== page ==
The testers also wrote a summary of overall interaction and if the employers made any comments related to race or criminal records. The audit study only focuses on the first stage of the employment process in which they visited the employers and filled out applications but never came back for a second visit. The primary dependent variable is the proportion of employers that called back the testers. Chose the first stage because shows the effects of a criminal record and discrimination. Tester Profiles Felony drug conviction, possession with the intent to distribute cocaine
18 months served in prison
Had high school diplomas as highest level of education
Had work histories
Experience in entry level jobs had had continual employment
Last job was a supervisory role. Design Issue Both of the individuals in each group have the same experience in work. So he made the ex offender have 6 months of work experience gained in prison. The non offender graduated from high school one year later and worked for a job the same time as the offender. Having the non offender graduate one year later shows less motivation. Not all applications ask if you have been convicted of a crime so they needed to inform the employer of the such. If there was no question the offender would list his parole officer as a reference. Study Context and Descriptives In Milwaukee which was economically strong
Between June and December of 2001Unemployment rates 5.2% in June and 4% in September and this had some effect of the outcome of the experiment
Jobs were found from an internet job service
Jobs in downtown, suburbs and surrounding counties
All testers had reliable transportation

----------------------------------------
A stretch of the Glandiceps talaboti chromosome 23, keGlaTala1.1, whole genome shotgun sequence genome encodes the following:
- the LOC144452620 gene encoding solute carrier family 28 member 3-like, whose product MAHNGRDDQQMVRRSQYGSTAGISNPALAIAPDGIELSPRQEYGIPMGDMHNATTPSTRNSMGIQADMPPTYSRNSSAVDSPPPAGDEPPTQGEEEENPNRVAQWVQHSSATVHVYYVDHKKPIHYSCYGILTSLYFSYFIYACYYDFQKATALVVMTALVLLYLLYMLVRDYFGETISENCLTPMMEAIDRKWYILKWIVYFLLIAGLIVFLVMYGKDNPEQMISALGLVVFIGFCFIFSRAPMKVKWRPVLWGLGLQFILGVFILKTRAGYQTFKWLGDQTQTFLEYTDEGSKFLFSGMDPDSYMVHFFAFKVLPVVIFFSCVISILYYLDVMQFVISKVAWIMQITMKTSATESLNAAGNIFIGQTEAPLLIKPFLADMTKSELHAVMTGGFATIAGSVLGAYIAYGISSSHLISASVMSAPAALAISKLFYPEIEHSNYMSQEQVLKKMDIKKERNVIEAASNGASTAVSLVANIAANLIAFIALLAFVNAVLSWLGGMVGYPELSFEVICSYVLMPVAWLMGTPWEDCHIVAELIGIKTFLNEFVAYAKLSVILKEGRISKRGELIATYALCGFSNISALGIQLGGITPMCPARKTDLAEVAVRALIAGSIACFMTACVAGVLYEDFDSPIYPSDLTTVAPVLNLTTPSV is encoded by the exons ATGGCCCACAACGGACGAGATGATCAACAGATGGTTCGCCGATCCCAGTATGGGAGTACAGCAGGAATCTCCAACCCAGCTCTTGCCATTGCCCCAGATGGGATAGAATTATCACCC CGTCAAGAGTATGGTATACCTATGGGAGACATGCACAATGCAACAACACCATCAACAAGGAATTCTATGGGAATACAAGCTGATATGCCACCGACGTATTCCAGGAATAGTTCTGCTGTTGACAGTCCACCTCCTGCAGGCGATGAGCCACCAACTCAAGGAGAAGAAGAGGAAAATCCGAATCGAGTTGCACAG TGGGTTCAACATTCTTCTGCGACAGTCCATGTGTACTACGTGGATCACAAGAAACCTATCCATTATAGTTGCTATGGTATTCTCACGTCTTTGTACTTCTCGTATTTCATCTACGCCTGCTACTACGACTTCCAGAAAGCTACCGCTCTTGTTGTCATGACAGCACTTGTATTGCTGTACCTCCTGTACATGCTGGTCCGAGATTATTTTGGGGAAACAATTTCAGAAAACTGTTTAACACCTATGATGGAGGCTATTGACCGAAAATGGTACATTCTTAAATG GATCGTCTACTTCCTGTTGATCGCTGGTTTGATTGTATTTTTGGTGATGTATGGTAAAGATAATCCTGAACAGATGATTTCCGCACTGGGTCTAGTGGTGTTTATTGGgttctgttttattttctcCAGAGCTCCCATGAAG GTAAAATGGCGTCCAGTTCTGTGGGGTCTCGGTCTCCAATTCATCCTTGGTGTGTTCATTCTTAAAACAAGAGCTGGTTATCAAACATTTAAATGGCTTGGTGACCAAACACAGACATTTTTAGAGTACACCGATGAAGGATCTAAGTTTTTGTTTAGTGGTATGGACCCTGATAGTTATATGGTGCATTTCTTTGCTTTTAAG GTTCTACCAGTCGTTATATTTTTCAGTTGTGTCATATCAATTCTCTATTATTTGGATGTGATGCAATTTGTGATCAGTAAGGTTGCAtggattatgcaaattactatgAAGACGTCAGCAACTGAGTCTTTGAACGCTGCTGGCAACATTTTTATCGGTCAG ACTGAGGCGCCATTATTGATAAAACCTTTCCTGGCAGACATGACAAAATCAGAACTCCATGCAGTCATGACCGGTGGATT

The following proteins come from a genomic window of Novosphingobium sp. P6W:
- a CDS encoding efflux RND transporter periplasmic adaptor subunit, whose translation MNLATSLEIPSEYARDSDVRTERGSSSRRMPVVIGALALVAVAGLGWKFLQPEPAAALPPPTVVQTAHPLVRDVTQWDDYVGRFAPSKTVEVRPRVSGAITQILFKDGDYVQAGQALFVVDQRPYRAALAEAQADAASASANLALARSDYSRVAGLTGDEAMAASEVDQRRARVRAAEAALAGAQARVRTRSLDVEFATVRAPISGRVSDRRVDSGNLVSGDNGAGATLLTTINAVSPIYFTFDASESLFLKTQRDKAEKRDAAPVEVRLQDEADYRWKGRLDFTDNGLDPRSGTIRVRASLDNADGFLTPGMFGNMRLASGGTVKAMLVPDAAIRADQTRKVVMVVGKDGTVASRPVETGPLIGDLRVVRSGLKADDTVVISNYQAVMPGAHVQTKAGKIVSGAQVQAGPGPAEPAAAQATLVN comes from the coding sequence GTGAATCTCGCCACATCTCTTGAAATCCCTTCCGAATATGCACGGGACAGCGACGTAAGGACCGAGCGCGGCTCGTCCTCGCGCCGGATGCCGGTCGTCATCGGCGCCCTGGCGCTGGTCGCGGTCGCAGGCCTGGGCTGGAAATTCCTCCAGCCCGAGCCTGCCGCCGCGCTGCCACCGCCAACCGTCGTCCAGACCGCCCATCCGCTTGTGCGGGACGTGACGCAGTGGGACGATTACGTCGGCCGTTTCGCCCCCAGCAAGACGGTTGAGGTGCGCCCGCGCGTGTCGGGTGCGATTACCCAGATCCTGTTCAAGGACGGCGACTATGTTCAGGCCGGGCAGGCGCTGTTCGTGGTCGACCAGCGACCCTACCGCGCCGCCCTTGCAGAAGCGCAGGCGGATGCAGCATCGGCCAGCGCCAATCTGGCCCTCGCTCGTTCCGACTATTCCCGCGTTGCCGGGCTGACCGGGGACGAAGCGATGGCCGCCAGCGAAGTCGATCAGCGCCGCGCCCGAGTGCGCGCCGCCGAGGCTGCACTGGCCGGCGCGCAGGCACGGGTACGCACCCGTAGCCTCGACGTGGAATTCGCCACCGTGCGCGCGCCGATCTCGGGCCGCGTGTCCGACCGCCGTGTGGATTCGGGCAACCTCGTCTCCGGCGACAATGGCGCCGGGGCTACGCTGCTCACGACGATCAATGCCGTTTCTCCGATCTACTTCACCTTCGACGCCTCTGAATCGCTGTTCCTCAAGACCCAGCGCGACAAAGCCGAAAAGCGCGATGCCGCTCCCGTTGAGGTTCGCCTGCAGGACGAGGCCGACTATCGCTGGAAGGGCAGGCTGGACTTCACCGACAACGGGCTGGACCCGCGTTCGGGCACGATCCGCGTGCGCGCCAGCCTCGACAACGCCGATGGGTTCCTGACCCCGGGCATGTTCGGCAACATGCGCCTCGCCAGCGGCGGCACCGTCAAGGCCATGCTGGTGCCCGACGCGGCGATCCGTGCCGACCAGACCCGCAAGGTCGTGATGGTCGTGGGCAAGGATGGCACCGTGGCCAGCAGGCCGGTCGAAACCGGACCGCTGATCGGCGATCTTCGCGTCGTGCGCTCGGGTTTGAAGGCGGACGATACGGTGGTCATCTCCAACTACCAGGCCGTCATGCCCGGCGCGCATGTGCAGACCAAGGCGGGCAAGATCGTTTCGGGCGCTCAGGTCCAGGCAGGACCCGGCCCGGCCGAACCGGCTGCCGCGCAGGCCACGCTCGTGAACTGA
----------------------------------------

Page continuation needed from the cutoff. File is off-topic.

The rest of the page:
Most common rob types were for restaurant workers, warehouse workers, laborers, and production workers
75% of employers had direct question on the applications about criminal history
27% of employers would preform a background check
voicemail boxes were set up for references and for the testers
but only 4 employers called references The Effects of a Criminal Record for Whites 34% of whites without criminal record received call backs
17% of whites with criminal record received call backs
criminal record reduces the likelihood of callbacks by 50%
criminal records do have a negative effect The Effect of Race Race still plays a major role in employment oppurtunities Blacks without criminal record: 14% call backs
Whites without criminal record: 34% call backs
Blacks with criminal record: 5% call backs
Whites with criminal record: 17% call backs Whites with a criminal record are more likely to receive call backs than black without a criminal record Racial Differences in the
Effects of a Criminal Record The effects of a criminal record are more negatively skewed for black males than for white males
The ratio of callbacks for non offenders relative to ex-offenders for whites is 2:1
The ratio for non offenders relative to ex-offenders for blacks is 3:1
The effect of a criminal record is 40% larger for blacks
Employers are more reluctant to hire blacks than whites with or without a criminal record